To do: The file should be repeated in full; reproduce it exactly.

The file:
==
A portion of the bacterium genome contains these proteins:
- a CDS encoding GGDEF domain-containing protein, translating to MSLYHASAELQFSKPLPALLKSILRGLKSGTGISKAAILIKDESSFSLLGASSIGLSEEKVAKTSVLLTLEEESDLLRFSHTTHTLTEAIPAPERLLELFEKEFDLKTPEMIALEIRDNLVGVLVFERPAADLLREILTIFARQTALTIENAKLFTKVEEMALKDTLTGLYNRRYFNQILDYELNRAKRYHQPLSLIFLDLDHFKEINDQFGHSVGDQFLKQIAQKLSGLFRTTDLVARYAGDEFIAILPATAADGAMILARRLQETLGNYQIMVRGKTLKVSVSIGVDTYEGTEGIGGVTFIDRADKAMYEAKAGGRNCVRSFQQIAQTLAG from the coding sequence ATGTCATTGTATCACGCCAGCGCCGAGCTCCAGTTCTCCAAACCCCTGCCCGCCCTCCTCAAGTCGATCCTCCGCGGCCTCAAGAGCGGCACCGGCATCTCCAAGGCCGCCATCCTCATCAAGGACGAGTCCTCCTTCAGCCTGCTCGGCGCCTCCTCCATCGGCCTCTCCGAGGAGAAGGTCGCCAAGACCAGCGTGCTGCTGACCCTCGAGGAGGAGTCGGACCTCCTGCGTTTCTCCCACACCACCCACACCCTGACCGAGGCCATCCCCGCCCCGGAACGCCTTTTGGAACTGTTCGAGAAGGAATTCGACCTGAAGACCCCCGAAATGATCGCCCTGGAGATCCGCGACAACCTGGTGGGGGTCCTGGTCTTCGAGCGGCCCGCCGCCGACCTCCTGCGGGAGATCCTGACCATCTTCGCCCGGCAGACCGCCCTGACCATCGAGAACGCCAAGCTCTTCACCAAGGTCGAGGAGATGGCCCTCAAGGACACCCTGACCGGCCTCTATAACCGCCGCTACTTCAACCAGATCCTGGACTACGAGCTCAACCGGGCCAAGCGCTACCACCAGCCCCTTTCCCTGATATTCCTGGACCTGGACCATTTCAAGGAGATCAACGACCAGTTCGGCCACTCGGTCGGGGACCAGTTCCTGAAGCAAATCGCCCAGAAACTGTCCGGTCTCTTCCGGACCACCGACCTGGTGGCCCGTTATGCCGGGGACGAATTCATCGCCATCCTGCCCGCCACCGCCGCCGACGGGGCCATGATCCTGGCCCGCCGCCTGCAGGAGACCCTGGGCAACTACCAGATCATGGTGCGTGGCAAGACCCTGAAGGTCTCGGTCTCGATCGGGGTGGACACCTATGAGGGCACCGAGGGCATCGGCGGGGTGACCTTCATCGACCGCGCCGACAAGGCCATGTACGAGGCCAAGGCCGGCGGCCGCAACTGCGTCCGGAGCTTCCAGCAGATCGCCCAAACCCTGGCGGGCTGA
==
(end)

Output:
A portion of the bacterium genome contains these proteins:
- a CDS encoding GGDEF domain-containing protein, translating to MSLYHASAELQFSKPLPALLKSILRGLKSGTGISKAAILIKDESSFSLLGASSIGLSEEKVAKTSVLLTLEEESDLLRFSHTTHTLTEAIPAPERLLELFEKEFDLKTPEMIALEIRDNLVGVLVFERPAADLLREILTIFARQTALTIENAKLFTKVEEMALKDTLTGLYNRRYFNQILDYELNRAKRYHQPLSLIFLDLDHFKEINDQFGHSVGDQFLKQIAQKLSGLFRTTDLVARYAGDEFIAILPATAADGAMILARRLQETLGNYQIMVRGKTLKVSVSIGVDTYEGTEGIGGVTFIDRADKAMYEAKAGGRNCVRSFQQIAQTLAG from the coding sequence ATGTCATTGTATCACGCCAGCGCCGAGCTCCAGTTCTCCAAACCCCTGCCCGCCCTCCTCAAGTCGATCCTCCGCGGCCTCAAGAGCGGCACCGGCATCTCCAAGGCCGCCATCCTCATCAAGGACGAGTCCTCCTTCAGCCTGCTCGGCGCCTCCTCCATCGGCCTCTCCGAGGAGAAGGTCGCCAAGACCAGCGTGCTGCTGACCCTCGAGGAGGAGTCGGACCTCCTGCGTTTCTCCCACACCACCCACACCCTGACCGAGGCCATCCCCGCCCCGGAACGCCTTTTGGAACTGTTCGAGAAGGAATTCGACCTGAAGACCCCCGAAATGATCGCCCTGGAGATCCGCGACAACCTGGTGGGGGTCCTGGTCTTCGAGCGGCCCGCCGCCGACCTCCTGCGGGAGATCCTGACCATCTTCGCCCGGCAGACCGCCCTGACCATCGAGAACGCCAAGCTCTTCACCAAGGTCGAGGAGATGGCCCTCAAGGACACCCTGACCGGCCTCTATAACCGCCGCTACTTCAACCAGATCCTGGACTACGAGCTCAACCGGGCCAAGCGCTACCACCAGCCCCTTTCCCTGATATTCCTGGACCTGGACCATTTCAAGGAGATCAACGACCAGTTCGGCCACTCGGTCGGGGACCAGTTCCTGAAGCAAATCGCCCAGAAACTGTCCGGTCTCTTCCGGACCACCGACCTGGTGGCCCGTTATGCCGGGGACGAATTCATCGCCATCCTGCCCGCCACCGCCGCCGACGGGGCCATGATCCTGGCCCGCCGCCTGCAGGAGACCCTGGGCAACTACCAGATCATGGTGCGTGGCAAGACCCTGAAGGTCTCGGTCTCGATCGGGGTGGACACCTATGAGGGCACCGAGGGCATCGGCGGGGTGACCTTCATCGACCGCGCCGACAAGGCCATGTACGAGGCCAAGGCCGGCGGCCGCAACTGCGTCCGGAGCTTCCAGCAGATCGCCCAAACCCTGGCGGGCTGA